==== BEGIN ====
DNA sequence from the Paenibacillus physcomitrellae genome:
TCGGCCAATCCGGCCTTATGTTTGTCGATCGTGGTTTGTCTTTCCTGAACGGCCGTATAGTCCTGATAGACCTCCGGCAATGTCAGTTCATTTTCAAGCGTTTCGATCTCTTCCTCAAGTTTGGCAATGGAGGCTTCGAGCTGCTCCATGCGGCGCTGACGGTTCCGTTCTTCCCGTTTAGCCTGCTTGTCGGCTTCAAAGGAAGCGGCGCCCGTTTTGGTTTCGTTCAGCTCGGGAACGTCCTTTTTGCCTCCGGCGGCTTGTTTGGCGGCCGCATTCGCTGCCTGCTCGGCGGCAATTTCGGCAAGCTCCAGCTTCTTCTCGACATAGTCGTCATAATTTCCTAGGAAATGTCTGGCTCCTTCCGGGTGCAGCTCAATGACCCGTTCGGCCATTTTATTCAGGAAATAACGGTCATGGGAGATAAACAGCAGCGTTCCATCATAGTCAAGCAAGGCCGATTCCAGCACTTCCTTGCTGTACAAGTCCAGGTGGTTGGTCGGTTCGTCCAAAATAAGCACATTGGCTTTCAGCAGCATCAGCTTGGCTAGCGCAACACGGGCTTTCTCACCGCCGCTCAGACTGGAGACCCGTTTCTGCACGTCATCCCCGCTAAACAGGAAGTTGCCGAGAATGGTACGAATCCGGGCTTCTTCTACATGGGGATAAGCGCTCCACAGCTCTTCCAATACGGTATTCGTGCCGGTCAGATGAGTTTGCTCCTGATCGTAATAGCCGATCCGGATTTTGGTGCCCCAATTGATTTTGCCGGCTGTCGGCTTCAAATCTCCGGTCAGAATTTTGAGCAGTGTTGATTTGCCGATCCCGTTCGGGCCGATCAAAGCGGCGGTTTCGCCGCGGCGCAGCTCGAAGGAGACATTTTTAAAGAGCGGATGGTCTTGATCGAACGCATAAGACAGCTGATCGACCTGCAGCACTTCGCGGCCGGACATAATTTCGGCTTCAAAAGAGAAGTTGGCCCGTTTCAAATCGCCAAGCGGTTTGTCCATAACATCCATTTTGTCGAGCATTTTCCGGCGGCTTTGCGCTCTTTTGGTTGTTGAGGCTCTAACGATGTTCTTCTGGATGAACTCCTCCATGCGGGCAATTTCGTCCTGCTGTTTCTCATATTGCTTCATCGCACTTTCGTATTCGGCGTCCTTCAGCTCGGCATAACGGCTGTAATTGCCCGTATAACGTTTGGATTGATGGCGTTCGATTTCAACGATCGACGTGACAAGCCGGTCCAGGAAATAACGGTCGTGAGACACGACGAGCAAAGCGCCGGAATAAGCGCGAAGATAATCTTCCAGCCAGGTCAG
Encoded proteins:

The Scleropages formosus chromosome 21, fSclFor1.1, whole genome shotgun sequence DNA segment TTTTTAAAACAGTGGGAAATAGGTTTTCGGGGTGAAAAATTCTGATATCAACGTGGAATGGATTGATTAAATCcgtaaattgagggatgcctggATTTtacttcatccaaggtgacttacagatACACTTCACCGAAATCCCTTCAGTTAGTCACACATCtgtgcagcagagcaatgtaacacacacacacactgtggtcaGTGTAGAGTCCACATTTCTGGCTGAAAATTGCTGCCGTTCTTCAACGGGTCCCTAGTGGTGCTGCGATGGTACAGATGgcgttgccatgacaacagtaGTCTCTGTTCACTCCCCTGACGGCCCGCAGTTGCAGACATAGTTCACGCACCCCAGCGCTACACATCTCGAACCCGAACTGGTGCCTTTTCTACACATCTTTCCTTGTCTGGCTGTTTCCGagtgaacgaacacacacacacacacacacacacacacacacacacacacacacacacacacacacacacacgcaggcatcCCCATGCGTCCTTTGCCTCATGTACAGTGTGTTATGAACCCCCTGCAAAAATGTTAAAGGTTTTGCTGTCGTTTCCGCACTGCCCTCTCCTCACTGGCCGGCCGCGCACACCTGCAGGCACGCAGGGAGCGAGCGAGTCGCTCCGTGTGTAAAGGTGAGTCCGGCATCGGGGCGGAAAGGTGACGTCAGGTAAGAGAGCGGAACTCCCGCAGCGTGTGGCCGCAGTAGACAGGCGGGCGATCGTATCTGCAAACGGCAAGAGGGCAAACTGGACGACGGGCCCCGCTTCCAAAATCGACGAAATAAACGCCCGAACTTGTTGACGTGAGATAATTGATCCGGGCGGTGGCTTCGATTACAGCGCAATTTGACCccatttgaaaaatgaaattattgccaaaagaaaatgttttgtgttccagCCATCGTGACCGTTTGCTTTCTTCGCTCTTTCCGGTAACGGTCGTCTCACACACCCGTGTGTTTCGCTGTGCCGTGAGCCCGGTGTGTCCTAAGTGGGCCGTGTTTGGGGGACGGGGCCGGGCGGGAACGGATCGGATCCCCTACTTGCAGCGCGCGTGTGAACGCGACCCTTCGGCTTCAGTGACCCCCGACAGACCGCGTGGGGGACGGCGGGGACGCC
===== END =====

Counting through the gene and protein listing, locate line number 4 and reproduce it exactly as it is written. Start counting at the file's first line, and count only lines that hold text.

The Scleropages formosus chromosome 21, fSclFor1.1, whole genome shotgun sequence DNA segment TTTTTAAAACAGTGGGAAATAGGTTTTCGGGGTGAAAAATTCTGATATCAACGTGGAATGGATTGATTAAATCcgtaaattgagggatgcctggATTTtacttcatccaaggtgacttacagatACACTTCACCGAAATCCCTTCAGTTAGTCACACATCtgtgcagcagagcaatgtaacacacacacacactgtggtcaGTGTAGAGTCCACATTTCTGGCTGAAAATTGCTGCCGTTCTTCAACGGGTCCCTAGTGGTGCTGCGATGGTACAGATGgcgttgccatgacaacagtaGTCTCTGTTCACTCCCCTGACGGCCCGCAGTTGCAGACATAGTTCACGCACCCCAGCGCTACACATCTCGAACCCGAACTGGTGCCTTTTCTACACATCTTTCCTTGTCTGGCTGTTTCCGagtgaacgaacacacacacacacacacacacacacacacacacacacacacacacacacacacacacacacgcaggcatcCCCATGCGTCCTTTGCCTCATGTACAGTGTGTTATGAACCCCCTGCAAAAATGTTAAAGGTTTTGCTGTCGTTTCCGCACTGCCCTCTCCTCACTGGCCGGCCGCGCACACCTGCAGGCACGCAGGGAGCGAGCGAGTCGCTCCGTGTGTAAAGGTGAGTCCGGCATCGGGGCGGAAAGGTGACGTCAGGTAAGAGAGCGGAACTCCCGCAGCGTGTGGCCGCAGTAGACAGGCGGGCGATCGTATCTGCAAACGGCAAGAGGGCAAACTGGACGACGGGCCCCGCTTCCAAAATCGACGAAATAAACGCCCGAACTTGTTGACGTGAGATAATTGATCCGGGCGGTGGCTTCGATTACAGCGCAATTTGACCccatttgaaaaatgaaattattgccaaaagaaaatgttttgtgttccagCCATCGTGACCGTTTGCTTTCTTCGCTCTTTCCGGTAACGGTCGTCTCACACACCCGTGTGTTTCGCTGTGCCGTGAGCCCGGTGTGTCCTAAGTGGGCCGTGTTTGGGGGACGGGGCCGGGCGGGAACGGATCGGATCCCCTACTTGCAGCGCGCGTGTGAACGCGACCCTTCGGCTTCAGTGACCCCCGACAGACCGCGTGGGGGACGGCGGGGACGCC